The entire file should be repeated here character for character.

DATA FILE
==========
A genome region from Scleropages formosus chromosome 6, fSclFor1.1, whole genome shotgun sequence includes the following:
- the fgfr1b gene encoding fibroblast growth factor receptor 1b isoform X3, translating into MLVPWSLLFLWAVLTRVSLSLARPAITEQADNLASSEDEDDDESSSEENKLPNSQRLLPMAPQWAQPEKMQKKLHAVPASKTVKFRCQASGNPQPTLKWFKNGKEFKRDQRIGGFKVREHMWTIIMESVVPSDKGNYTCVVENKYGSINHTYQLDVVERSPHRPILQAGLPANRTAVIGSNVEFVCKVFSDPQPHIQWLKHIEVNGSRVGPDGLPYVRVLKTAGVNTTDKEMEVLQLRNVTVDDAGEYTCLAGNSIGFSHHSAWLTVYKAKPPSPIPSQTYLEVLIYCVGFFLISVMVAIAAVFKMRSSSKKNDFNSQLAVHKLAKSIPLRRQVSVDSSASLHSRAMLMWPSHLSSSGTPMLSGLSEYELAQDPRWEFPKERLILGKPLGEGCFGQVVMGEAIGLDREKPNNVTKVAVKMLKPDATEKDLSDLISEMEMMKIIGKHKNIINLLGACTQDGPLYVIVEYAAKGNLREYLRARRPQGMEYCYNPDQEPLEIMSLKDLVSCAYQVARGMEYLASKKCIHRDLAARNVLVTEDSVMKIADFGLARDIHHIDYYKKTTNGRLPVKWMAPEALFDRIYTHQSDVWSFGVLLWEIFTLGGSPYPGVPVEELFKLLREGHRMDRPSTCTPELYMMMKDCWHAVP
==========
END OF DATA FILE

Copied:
A genome region from Scleropages formosus chromosome 6, fSclFor1.1, whole genome shotgun sequence includes the following:
- the fgfr1b gene encoding fibroblast growth factor receptor 1b isoform X3, translating into MLVPWSLLFLWAVLTRVSLSLARPAITEQADNLASSEDEDDDESSSEENKLPNSQRLLPMAPQWAQPEKMQKKLHAVPASKTVKFRCQASGNPQPTLKWFKNGKEFKRDQRIGGFKVREHMWTIIMESVVPSDKGNYTCVVENKYGSINHTYQLDVVERSPHRPILQAGLPANRTAVIGSNVEFVCKVFSDPQPHIQWLKHIEVNGSRVGPDGLPYVRVLKTAGVNTTDKEMEVLQLRNVTVDDAGEYTCLAGNSIGFSHHSAWLTVYKAKPPSPIPSQTYLEVLIYCVGFFLISVMVAIAAVFKMRSSSKKNDFNSQLAVHKLAKSIPLRRQVSVDSSASLHSRAMLMWPSHLSSSGTPMLSGLSEYELAQDPRWEFPKERLILGKPLGEGCFGQVVMGEAIGLDREKPNNVTKVAVKMLKPDATEKDLSDLISEMEMMKIIGKHKNIINLLGACTQDGPLYVIVEYAAKGNLREYLRARRPQGMEYCYNPDQEPLEIMSLKDLVSCAYQVARGMEYLASKKCIHRDLAARNVLVTEDSVMKIADFGLARDIHHIDYYKKTTNGRLPVKWMAPEALFDRIYTHQSDVWSFGVLLWEIFTLGGSPYPGVPVEELFKLLREGHRMDRPSTCTPELYMMMKDCWHAVP